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Photos > Diaspora Social Life

submitted by Kytherian Newsletter Sydney on 10.05.2013

Lita Tzortzopoulou-Gregory presenting her talk on the Karavas Water Project

The Presentation was made by:

Timothy E. Gregory (Ohio State University)
Lita Tzortzopoulou-Gregory (Ohio State University)


The presentation was held at the University of Sydney at 7.15pm, Wednesday, March 20th 2013

At the Centre of Classical and Near Eastern Studies Board Room, in the Madsen Building  Level 4,
Room 480 (one storey up and directly behind the building’s main foyer on the Eastern Avenue pedestrian mall).

What follows is George Vardas's Report of the event.

Download a .pdf of George's Report, here:

KARAVAS WATER PROJECT ARTICLE TOTAL.pdf

Download Tim and Lita's summary of their presentation, here:

Download a .pdf version of this article here:

Gregory_karavas_water_kythera_summer_2013.pdf

"Traditional mills belong to the cultural memory of people because they are associated to a still recent past and appeal to the countryside roots of people". (1)

KARAVAS WATER PROJECT EXPLAINED

The watermills of Kythera are traditionally associated with the village of Milopotamos (literally, the village of the watermills). However, to the north of the island, the verdant terraced landscape of Karavas is also rich in water, deep green gorges, free-running springs, walking trails and abandoned stone-built watermills which the Karavas Water Project seeks to explore.

On 20 March 2013 the leaders of this project, Professor Timothy Gregory and his colleague and wife, Lita Tzortzopoulou-Gregory, of Ohio State University gave an enthralling presentation to an audience of more than fifty (including a number of Karavites) at the Centre of Classical and Near Eastern Studies Board Room at Sydney University.
Lita started off by setting the scene for what it would have been like to live in the village of Karavas when the water mills were operating and how the social life often gravitated around those mills and the famous water springs, for which the village was renown, and vividly recalled the abundance of popular folk legends and stories associated with them.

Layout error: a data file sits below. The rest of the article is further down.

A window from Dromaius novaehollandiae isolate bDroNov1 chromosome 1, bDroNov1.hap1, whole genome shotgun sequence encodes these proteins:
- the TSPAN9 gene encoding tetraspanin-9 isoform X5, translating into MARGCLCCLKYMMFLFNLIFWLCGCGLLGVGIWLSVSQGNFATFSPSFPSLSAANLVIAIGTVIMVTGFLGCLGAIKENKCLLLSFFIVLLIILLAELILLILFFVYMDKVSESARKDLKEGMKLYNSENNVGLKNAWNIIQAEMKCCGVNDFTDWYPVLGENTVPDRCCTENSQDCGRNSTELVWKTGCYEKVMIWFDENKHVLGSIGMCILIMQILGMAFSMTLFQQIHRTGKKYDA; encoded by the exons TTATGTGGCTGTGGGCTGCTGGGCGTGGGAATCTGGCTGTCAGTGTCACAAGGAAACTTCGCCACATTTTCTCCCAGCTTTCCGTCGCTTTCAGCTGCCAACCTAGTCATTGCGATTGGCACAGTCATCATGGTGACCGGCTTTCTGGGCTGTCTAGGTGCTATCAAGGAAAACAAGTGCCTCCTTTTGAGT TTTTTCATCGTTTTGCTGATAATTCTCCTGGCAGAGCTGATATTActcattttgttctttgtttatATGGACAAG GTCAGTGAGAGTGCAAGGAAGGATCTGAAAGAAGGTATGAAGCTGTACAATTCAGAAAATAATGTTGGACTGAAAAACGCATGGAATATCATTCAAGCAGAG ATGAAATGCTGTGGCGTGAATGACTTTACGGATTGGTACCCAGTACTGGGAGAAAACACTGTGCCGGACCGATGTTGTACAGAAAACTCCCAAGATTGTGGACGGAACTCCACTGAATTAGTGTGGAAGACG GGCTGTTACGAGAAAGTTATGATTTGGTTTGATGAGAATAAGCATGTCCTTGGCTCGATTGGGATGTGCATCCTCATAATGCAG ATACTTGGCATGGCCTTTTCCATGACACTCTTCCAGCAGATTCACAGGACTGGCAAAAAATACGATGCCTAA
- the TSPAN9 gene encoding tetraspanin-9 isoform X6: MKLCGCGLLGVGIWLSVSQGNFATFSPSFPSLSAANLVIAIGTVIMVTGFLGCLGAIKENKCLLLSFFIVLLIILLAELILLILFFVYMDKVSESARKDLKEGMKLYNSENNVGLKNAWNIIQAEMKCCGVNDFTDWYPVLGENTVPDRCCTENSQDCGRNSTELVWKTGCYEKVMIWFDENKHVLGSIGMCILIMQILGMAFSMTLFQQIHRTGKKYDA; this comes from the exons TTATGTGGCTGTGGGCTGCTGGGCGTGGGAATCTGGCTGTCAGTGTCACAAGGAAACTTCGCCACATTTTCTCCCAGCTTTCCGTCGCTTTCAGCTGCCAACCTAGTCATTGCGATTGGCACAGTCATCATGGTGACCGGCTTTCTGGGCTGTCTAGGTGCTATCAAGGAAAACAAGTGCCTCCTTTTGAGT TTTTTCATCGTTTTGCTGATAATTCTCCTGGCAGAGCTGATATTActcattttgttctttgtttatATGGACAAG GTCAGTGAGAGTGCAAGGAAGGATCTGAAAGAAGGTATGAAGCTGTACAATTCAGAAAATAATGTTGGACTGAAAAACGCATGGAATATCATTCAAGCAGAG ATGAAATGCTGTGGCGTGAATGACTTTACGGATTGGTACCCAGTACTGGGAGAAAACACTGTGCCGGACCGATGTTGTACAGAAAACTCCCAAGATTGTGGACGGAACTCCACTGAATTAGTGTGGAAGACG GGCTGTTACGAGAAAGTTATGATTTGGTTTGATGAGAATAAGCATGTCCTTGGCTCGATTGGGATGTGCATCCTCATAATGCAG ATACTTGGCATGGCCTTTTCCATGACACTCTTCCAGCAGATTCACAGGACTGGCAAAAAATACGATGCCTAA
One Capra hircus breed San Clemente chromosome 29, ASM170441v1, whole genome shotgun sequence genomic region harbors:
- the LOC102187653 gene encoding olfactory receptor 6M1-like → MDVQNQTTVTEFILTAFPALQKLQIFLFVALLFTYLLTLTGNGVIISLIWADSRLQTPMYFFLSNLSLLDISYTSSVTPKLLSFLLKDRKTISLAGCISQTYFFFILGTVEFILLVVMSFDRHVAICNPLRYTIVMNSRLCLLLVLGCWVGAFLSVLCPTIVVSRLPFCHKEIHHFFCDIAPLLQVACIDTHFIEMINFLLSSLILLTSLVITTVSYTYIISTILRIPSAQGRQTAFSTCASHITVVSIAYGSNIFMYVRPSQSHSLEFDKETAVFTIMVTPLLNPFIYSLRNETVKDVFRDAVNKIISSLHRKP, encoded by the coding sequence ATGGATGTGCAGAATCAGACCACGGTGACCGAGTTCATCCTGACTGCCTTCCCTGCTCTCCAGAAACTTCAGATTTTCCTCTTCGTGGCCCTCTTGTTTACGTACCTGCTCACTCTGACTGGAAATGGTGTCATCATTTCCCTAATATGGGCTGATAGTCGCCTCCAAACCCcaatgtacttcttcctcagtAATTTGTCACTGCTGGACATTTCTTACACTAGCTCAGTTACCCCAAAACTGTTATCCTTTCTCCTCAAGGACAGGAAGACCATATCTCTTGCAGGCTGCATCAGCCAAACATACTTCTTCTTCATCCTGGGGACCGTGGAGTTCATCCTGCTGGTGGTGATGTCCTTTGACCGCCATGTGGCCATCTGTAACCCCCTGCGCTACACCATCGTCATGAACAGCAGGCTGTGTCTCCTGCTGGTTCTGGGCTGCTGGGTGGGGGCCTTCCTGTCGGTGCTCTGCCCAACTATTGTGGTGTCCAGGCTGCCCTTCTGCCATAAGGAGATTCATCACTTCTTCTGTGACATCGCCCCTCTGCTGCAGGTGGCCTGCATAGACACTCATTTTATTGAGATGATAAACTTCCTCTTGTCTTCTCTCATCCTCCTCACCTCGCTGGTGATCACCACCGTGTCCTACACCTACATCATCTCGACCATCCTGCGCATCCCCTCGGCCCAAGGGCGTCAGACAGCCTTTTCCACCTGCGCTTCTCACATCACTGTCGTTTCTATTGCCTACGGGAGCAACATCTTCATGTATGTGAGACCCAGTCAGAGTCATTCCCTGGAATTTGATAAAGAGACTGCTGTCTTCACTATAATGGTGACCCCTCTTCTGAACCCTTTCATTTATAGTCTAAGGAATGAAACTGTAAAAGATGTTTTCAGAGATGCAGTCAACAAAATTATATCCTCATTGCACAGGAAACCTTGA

Professor Gregory then proceeded to explain how the Karavas Water Project, by taking an environmental, topographic, archaeological and historical approach, seeks to examine the historical use of water resources in the northern part of Kythera throughout antiquity and up to the modern day.

According to the local historian and writer, Ioannis Cassimatis, the first watermills appeared in Kythera in the late eighteenth century. It is thought they were introduced from Crete where mills were built during the Ottoman and Venetian occupations. Traditionally, the mills, which were either single or two storey buildings, were built in the prevailing architectural style of the village.

Professor Gregory observed that Karavas stands out because of its plentiful springs and deep green gorges that resemble a sub-tropical rainforest in marked contrast to the barren, parched landscape of other parts of Greece. Indeed, the defining marker of Karavas is its watershed that runs in a generally southwest-northeast direction from the heights near Gerakari to the sea at Plateia Ammos.

From 2011 Timothy and his team took to the island small groups of university students as volunteers to help clear overgrown vegetation from the springs and watermills and undertake research on the various water installations, including the channels, cisterns and mills, and their use. They also spoke to local residents and former residents about their memories of the mills and have begun recording those oral histories. The cleared walking trails have also helped enhance Karavas’ reputation as an eco-tourism destination.